The header is terminated by a comment of the form

# <anything> SDF-EOH <anything> \n

That is, any comment containing the string SDF-EOH. The final new-line is the last character of the header. The binary data follows immediately after the new-line character. It is strongly recommended that the terminal comment contain one or more form-feeds (ctrl-L, \f in ANSI, \014 (octal), 0xc (hex), 12 (decimal)). That way, 'more' or similar programs can be used on the file without getting confused by the binary data. Similarly, it is strongly recommended that the first line of an SDF file contain the comment:

 # SDF <anything> \n

This makes it easy for a modified version of 'file', as well as other utilities to figure out that they are dealing with an SDF file.

Thus, the header for the output of an nbody simulation might look like:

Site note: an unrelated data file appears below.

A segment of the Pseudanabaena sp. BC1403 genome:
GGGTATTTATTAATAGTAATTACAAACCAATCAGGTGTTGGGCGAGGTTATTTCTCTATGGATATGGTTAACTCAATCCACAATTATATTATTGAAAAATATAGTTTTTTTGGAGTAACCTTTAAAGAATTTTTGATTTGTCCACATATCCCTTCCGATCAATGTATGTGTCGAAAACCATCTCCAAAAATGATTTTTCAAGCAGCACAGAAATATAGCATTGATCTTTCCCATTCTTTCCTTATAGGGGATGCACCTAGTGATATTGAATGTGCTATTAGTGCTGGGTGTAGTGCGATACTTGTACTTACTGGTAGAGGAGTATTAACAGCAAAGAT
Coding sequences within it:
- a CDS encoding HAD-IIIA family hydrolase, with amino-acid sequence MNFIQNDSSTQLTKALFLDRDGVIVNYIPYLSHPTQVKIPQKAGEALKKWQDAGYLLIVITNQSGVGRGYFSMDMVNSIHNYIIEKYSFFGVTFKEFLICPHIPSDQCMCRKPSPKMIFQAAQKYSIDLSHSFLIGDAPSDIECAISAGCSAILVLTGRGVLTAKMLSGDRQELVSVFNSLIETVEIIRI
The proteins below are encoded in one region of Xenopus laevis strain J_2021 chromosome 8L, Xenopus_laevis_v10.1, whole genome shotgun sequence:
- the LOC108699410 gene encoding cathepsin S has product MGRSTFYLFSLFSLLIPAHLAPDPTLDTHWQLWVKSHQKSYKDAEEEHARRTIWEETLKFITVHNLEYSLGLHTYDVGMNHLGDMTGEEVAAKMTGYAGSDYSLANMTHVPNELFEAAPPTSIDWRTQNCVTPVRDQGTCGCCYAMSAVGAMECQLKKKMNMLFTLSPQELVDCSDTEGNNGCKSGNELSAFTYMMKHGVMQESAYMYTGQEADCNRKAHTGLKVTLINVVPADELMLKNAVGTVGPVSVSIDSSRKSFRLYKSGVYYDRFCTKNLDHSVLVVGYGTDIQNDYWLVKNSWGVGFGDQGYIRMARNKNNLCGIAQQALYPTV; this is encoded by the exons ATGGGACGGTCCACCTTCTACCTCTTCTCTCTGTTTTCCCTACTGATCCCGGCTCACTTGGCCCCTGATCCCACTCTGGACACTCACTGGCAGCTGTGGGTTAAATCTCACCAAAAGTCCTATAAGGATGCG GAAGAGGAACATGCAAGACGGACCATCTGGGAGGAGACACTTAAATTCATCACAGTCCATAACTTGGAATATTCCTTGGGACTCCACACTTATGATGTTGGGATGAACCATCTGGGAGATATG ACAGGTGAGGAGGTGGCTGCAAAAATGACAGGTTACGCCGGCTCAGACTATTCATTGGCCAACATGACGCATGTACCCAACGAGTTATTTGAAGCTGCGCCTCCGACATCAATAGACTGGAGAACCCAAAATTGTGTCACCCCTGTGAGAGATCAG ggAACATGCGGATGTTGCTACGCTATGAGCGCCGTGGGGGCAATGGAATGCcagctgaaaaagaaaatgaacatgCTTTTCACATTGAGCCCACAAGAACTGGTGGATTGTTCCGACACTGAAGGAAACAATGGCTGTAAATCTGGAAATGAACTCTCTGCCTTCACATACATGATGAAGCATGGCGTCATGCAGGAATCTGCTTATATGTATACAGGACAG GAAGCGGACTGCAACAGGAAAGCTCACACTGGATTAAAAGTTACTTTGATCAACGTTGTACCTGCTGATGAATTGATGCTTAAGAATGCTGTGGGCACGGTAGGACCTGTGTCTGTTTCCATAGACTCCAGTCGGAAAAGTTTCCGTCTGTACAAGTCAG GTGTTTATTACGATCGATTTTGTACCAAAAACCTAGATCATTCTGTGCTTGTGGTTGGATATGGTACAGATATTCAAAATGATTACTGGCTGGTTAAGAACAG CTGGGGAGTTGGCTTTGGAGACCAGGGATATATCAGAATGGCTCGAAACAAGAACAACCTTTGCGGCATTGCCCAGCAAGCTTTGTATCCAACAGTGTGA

# SDF 1.0
int64_t npart;
int iter;
double time;
...
char tree_header_text[384];
struct {
       float mass;
       float x, y, z;
       float vx, vy, vz;
       int64_t ident;
} [];
# SDF-EOH ^L^L

This header means that the floats npart, iter, time, etc. are stored as binary data following the header. Then comes a 384 byte character array, followed by an array (of unspecified length) containing the vectors mass, x, y, z, id, vx, vy, vz. Only the last array in the header may be of unspecifiec length. It means that when the file is read, the array is assumed to extend to the end of the file. SDF routines figure out the length of the file by asking the OS, and hence can determine the number of elements in arrays of unspecified length. Specifications with unknown length are useful for creating generic SDF headers, i.e., headers that describe binary files that you may already be using. Notice we have included a version number in the first line, which would enable future implementations to identify files incompatible with format extensions which may be added in the future.

If one were writing out a new SDF file, it is possible to write a header exactly as above, followed by the identical binary data. However, it would be much more convenient to write the "scalar" data as ascii values into the header. A new SDF file might look like: